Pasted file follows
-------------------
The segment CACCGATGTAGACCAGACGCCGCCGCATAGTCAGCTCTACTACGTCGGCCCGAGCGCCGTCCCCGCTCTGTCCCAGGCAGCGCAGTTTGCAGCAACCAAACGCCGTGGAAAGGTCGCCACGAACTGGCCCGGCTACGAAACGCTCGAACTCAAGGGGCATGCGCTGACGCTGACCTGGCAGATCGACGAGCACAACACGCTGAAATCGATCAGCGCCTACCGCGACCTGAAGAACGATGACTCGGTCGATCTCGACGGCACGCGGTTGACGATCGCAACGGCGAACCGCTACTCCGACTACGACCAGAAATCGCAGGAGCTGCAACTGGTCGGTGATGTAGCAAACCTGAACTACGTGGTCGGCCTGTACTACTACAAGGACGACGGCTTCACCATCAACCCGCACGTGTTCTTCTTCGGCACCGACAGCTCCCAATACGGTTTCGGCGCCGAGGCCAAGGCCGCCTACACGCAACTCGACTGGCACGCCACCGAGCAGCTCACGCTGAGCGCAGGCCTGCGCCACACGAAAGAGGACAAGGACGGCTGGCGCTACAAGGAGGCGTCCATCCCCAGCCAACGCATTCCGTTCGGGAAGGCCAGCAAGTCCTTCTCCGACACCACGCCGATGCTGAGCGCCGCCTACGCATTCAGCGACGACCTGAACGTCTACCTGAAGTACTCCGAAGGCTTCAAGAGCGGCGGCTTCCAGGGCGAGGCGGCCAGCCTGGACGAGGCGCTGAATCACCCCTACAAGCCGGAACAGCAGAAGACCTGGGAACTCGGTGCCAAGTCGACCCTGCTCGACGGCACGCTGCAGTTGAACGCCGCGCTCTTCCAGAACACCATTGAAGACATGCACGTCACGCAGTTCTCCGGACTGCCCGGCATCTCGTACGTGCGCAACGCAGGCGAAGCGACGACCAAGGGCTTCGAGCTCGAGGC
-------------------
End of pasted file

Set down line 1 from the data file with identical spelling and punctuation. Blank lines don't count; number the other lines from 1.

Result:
The segment CACCGATGTAGACCAGACGCCGCCGCATAGTCAGCTCTACTACGTCGGCCCGAGCGCCGTCCCCGCTCTGTCCCAGGCAGCGCAGTTTGCAGCAACCAAACGCCGTGGAAAGGTCGCCACGAACTGGCCCGGCTACGAAACGCTCGAACTCAAGGGGCATGCGCTGACGCTGACCTGGCAGATCGACGAGCACAACACGCTGAAATCGATCAGCGCCTACCGCGACCTGAAGAACGATGACTCGGTCGATCTCGACGGCACGCGGTTGACGATCGCAACGGCGAACCGCTACTCCGACTACGACCAGAAATCGCAGGAGCTGCAACTGGTCGGTGATGTAGCAAACCTGAACTACGTGGTCGGCCTGTACTACTACAAGGACGACGGCTTCACCATCAACCCGCACGTGTTCTTCTTCGGCACCGACAGCTCCCAATACGGTTTCGGCGCCGAGGCCAAGGCCGCCTACACGCAACTCGACTGGCACGCCACCGAGCAGCTCACGCTGAGCGCAGGCCTGCGCCACACGAAAGAGGACAAGGACGGCTGGCGCTACAAGGAGGCGTCCATCCCCAGCCAACGCATTCCGTTCGGGAAGGCCAGCAAGTCCTTCTCCGACACCACGCCGATGCTGAGCGCCGCCTACGCATTCAGCGACGACCTGAACGTCTACCTGAAGTACTCCGAAGGCTTCAAGAGCGGCGGCTTCCAGGGCGAGGCGGCCAGCCTGGACGAGGCGCTGAATCACCCCTACAAGCCGGAACAGCAGAAGACCTGGGAACTCGGTGCCAAGTCGACCCTGCTCGACGGCACGCTGCAGTTGAACGCCGCGCTCTTCCAGAACACCATTGAAGACATGCACGTCACGCAGTTCTCCGGACTGCCCGGCATCTCGTACGTGCGCAACGCAGGCGAAGCGACGACCAAGGGCTTCGAGCTCGAGGC